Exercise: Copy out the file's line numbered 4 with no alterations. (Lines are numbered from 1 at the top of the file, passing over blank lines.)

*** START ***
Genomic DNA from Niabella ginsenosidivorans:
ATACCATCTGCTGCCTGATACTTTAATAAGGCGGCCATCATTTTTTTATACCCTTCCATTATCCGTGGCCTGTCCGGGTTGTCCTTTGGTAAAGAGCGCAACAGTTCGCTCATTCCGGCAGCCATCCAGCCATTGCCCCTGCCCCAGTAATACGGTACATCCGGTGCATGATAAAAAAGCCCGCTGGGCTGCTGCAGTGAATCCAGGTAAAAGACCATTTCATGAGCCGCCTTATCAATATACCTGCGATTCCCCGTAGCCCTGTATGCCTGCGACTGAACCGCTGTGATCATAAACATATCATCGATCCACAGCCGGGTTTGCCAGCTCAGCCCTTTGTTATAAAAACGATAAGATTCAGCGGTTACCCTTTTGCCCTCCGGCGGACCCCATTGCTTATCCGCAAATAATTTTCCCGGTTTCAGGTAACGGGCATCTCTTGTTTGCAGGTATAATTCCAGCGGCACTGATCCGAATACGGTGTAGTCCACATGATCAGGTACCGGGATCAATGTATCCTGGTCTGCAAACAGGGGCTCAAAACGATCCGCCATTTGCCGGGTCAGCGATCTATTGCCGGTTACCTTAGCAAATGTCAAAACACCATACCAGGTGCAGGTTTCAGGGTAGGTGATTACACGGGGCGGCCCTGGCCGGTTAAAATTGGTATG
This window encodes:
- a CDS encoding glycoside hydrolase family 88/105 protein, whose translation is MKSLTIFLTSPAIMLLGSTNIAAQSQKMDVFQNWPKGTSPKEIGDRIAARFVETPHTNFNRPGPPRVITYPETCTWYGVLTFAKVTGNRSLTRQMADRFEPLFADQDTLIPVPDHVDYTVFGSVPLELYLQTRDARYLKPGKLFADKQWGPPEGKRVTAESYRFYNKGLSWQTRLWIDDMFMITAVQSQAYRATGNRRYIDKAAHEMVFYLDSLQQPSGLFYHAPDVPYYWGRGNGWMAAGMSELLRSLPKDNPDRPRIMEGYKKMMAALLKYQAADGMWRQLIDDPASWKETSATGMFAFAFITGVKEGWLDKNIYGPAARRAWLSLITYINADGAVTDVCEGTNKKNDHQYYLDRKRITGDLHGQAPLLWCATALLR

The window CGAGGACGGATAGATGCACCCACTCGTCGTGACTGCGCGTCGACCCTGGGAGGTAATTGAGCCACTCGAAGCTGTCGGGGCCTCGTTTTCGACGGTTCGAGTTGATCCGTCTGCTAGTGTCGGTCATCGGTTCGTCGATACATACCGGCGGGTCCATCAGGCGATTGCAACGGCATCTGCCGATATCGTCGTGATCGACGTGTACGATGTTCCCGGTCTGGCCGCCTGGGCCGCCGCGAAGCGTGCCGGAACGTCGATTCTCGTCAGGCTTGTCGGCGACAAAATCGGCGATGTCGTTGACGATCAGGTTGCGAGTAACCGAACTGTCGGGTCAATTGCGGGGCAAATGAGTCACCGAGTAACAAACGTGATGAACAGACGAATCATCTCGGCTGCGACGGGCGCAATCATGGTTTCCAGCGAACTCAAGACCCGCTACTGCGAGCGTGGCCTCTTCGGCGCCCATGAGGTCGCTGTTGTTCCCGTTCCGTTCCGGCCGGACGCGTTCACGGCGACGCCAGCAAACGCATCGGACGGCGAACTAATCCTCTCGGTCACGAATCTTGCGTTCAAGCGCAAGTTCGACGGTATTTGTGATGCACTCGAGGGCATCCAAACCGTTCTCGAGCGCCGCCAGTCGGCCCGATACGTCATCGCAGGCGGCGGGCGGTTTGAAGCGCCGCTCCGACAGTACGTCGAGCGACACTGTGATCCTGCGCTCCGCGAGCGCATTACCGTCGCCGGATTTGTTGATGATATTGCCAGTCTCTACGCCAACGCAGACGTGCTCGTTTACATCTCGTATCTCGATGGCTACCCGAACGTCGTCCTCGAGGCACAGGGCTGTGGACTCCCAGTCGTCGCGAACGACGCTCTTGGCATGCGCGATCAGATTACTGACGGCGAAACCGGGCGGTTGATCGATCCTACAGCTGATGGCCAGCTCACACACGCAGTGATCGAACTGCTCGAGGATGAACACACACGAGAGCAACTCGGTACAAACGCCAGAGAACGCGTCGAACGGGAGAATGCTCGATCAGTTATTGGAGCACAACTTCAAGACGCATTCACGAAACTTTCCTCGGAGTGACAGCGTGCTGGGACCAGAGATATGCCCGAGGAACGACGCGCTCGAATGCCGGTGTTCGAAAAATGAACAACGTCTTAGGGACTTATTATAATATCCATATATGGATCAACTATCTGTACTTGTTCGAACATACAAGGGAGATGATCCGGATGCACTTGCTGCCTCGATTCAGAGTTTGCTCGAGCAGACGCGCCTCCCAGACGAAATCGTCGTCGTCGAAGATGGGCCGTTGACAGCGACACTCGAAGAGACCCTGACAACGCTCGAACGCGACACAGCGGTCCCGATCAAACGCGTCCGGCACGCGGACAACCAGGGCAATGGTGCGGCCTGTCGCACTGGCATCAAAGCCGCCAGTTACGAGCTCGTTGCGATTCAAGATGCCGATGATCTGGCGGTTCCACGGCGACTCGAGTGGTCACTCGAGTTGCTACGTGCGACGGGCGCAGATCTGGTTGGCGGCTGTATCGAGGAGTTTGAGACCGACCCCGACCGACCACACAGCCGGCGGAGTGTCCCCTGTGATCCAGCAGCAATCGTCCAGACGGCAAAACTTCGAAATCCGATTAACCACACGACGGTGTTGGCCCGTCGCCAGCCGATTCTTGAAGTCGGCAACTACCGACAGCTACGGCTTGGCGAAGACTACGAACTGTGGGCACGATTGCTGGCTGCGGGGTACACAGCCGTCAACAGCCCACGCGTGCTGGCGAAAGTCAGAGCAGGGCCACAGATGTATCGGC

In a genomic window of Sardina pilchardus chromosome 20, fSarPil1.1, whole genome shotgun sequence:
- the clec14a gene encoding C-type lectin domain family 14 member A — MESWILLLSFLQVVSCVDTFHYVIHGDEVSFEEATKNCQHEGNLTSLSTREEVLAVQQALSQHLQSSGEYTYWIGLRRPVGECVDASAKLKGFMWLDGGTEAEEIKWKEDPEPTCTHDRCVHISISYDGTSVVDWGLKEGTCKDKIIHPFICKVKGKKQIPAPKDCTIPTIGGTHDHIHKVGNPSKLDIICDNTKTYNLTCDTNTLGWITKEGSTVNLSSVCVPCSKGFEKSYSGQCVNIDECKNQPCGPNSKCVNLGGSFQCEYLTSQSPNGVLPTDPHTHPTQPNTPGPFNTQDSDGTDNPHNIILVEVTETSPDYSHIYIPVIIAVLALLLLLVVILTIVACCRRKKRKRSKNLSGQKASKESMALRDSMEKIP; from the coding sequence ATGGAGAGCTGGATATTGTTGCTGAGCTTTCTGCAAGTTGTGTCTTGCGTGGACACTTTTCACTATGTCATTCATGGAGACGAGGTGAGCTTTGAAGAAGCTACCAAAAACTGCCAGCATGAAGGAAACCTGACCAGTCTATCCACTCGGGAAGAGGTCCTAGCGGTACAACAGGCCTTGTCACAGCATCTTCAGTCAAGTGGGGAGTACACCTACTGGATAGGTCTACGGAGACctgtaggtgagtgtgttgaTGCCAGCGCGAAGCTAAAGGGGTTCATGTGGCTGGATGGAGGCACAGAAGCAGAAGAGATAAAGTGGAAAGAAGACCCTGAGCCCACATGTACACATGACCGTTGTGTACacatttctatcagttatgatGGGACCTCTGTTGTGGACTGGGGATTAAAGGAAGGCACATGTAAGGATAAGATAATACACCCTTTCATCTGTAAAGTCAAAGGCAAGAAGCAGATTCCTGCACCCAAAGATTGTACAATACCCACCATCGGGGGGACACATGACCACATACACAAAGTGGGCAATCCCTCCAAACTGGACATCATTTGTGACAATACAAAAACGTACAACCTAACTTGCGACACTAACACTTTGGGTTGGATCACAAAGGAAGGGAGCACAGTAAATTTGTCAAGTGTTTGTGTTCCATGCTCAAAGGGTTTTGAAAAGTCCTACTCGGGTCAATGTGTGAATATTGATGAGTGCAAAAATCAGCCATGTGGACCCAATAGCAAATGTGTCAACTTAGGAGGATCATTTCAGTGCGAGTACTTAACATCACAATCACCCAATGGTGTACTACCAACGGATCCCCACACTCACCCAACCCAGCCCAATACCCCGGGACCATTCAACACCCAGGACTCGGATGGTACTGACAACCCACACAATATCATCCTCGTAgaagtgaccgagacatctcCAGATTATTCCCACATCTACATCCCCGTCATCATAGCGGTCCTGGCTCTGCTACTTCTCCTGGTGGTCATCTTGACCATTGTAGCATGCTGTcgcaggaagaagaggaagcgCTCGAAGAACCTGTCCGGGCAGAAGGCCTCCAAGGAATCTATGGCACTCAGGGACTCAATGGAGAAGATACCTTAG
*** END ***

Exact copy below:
- a CDS encoding glycoside hydrolase family 88/105 protein, whose translation is MKSLTIFLTSPAIMLLGSTNIAAQSQKMDVFQNWPKGTSPKEIGDRIAARFVETPHTNFNRPGPPRVITYPETCTWYGVLTFAKVTGNRSLTRQMADRFEPLFADQDTLIPVPDHVDYTVFGSVPLELYLQTRDARYLKPGKLFADKQWGPPEGKRVTAESYRFYNKGLSWQTRLWIDDMFMITAVQSQAYRATGNRRYIDKAAHEMVFYLDSLQQPSGLFYHAPDVPYYWGRGNGWMAAGMSELLRSLPKDNPDRPRIMEGYKKMMAALLKYQAADGMWRQLIDDPASWKETSATGMFAFAFITGVKEGWLDKNIYGPAARRAWLSLITYINADGAVTDVCEGTNKKNDHQYYLDRKRITGDLHGQAPLLWCATALLR